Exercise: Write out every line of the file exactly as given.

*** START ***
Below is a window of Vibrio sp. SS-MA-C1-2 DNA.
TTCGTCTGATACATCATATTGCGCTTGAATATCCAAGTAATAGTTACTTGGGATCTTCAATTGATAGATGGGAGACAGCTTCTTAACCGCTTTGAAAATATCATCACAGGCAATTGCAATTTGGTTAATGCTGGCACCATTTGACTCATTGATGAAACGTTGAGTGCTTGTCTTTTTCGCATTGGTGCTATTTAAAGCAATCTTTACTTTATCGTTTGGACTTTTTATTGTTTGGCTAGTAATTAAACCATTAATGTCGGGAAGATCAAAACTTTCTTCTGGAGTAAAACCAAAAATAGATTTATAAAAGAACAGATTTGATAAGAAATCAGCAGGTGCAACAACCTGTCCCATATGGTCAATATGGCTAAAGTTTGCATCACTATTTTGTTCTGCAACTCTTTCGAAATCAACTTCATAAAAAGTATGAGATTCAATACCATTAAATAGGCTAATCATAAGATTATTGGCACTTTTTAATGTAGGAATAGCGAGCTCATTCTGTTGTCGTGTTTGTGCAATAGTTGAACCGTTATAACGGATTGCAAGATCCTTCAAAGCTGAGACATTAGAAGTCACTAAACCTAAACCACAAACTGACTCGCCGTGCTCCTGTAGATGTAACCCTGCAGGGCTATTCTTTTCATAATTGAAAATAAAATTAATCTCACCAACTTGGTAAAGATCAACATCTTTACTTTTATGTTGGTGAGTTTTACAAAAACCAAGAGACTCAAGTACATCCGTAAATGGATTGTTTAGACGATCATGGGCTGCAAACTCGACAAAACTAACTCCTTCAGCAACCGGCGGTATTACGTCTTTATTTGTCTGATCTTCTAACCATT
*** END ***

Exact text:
Below is a window of Vibrio sp. SS-MA-C1-2 DNA.
TTCGTCTGATACATCATATTGCGCTTGAATATCCAAGTAATAGTTACTTGGGATCTTCAATTGATAGATGGGAGACAGCTTCTTAACCGCTTTGAAAATATCATCACAGGCAATTGCAATTTGGTTAATGCTGGCACCATTTGACTCATTGATGAAACGTTGAGTGCTTGTCTTTTTCGCATTGGTGCTATTTAAAGCAATCTTTACTTTATCGTTTGGACTTTTTATTGTTTGGCTAGTAATTAAACCATTAATGTCGGGAAGATCAAAACTTTCTTCTGGAGTAAAACCAAAAATAGATTTATAAAAGAACAGATTTGATAAGAAATCAGCAGGTGCAACAACCTGTCCCATATGGTCAATATGGCTAAAGTTTGCATCACTATTTTGTTCTGCAACTCTTTCGAAATCAACTTCATAAAAAGTATGAGATTCAATACCATTAAATAGGCTAATCATAAGATTATTGGCACTTTTTAATGTAGGAATAGCGAGCTCATTCTGTTGTCGTGTTTGTGCAATAGTTGAACCGTTATAACGGATTGCAAGATCCTTCAAAGCTGAGACATTAGAAGTCACTAAACCTAAACCACAAACTGACTCGCCGTGCTCCTGTAGATGTAACCCTGCAGGGCTATTCTTTTCATAATTGAAAATAAAATTAATCTCACCAACTTGGTAAAGATCAACATCTTTACTTTTATGTTGGTGAGTTTTACAAAAACCAAGAGACTCAAGTACATCCGTAAATGGATTGTTTAGACGATCATGGGCTGCAAACTCGACAAAACTAACTCCTTCAGCAACCGGCGGTATTACGTCTTTATTTGTCTGATCTTCTAACCATT